Diabetes

Identifying new important players in insulin homeostasis

Researchers from La Trobe University in Australia and the Paul Langerhans Institute Dresden, partner in the German Center for Diabetes Research (DZD e.V.), in Germany have identified that the protein Atp6ap2 is essential ...

Neuroscience

How gut bacteria negatively influences blood sugar levels

Millions of people around the world experience serious blood sugar problems which can cause diabetes, but a world first study is revealing how gut bacteria impact the normally feel good hormone serotonin to negatively influence ...

Diabetes

Type 2 diabetes is not just about insulin

In Switzerland, more than 400,000 people suffer from type 2 diabetes, a serious metabolic disorder that is constantly increasing. Obesity, by promoting the resistance to the action of insulin—one of the hormones that regulate ...

page 1 from 23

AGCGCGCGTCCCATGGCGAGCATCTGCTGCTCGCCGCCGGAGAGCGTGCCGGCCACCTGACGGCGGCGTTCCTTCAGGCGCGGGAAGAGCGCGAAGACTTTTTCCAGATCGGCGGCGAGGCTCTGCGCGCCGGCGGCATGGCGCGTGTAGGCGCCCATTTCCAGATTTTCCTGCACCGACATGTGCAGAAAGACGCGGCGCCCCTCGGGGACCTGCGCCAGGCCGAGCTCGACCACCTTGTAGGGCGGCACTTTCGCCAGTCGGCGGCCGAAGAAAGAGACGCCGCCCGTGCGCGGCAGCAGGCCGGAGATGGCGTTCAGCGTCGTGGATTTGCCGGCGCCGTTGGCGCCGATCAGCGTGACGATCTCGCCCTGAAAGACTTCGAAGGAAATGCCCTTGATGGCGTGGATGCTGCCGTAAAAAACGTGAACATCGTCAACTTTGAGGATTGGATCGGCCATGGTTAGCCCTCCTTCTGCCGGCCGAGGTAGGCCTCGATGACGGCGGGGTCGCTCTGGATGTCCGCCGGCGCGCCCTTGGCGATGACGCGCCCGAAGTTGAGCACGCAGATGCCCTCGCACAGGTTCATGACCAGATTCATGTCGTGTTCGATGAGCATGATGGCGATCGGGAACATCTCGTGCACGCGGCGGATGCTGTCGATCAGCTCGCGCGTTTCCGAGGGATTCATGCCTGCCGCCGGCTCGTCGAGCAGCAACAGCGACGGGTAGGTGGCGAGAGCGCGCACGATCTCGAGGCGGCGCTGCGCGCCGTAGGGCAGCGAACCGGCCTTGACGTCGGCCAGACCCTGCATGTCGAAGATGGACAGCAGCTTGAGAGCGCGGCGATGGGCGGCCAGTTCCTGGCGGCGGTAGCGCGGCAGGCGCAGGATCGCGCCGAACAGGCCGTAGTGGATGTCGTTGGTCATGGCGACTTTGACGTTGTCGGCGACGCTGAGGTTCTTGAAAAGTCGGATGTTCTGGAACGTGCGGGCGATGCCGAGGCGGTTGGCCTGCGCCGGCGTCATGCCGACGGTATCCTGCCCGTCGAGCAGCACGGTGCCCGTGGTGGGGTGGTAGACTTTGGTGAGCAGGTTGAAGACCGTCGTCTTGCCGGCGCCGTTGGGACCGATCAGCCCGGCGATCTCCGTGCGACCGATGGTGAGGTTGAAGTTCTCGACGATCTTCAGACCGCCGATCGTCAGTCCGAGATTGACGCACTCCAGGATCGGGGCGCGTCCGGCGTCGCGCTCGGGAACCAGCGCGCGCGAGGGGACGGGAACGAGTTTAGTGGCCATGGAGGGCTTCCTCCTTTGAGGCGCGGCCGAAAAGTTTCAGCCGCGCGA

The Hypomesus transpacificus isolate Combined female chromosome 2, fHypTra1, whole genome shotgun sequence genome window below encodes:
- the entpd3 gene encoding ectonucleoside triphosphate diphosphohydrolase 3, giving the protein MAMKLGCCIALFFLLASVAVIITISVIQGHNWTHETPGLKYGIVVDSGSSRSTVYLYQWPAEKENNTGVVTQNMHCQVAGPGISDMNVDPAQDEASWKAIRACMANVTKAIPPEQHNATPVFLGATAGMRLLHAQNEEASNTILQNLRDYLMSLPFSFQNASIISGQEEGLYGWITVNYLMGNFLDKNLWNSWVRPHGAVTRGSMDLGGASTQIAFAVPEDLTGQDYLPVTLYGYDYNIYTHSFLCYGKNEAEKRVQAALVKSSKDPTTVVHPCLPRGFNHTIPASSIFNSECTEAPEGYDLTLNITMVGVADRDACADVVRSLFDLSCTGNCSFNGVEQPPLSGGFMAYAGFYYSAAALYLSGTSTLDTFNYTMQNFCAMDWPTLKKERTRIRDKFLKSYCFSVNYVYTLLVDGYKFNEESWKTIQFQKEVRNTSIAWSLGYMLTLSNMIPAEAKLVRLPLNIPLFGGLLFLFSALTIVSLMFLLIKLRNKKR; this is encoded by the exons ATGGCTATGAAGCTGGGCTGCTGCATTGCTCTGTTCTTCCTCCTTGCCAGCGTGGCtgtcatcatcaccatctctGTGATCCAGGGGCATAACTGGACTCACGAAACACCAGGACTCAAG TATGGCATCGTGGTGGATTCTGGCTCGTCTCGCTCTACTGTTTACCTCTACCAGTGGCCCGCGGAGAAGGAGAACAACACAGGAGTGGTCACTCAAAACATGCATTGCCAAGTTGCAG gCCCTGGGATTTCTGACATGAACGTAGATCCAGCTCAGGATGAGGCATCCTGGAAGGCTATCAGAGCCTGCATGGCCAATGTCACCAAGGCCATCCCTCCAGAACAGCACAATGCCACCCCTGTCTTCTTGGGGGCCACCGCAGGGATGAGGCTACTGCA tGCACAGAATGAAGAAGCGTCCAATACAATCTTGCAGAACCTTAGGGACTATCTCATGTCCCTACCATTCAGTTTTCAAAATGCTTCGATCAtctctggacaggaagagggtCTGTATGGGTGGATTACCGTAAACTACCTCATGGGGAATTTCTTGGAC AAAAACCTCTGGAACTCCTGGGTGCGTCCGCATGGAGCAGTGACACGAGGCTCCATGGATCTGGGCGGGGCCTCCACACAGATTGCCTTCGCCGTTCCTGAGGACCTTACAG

Glucose

Glucose (Glc), a monosaccharide (or simple sugar) also known as grape sugar, blood sugar, or corn sugar, is a very important carbohydrate in biology. The living cell uses it as a source of energy and metabolic intermediate. Glucose is one of the main products of photosynthesis and starts cellular respiration in both prokaryotes (bacteria and archaea) and eukaryotes (animals, plants, fungi, and protists).

The name "glucose" comes from the Greek word glukus (γλυκύς), meaning "sweet", and the suffix "-ose," which denotes a sugar.

Two stereoisomers of the aldohexose sugars are known as glucose, only one of which (D-glucose) is biologically active. This form (D-glucose) is often referred to as dextrose monohydrate, or, especially in the food industry, simply dextrose (from dextrorotatory glucose). This article deals with the D-form of glucose. The mirror-image of the molecule, L-glucose, cannot be metabolized by cells in the biochemical process known as glycolysis.

This text uses material from Wikipedia, licensed under CC BY-SA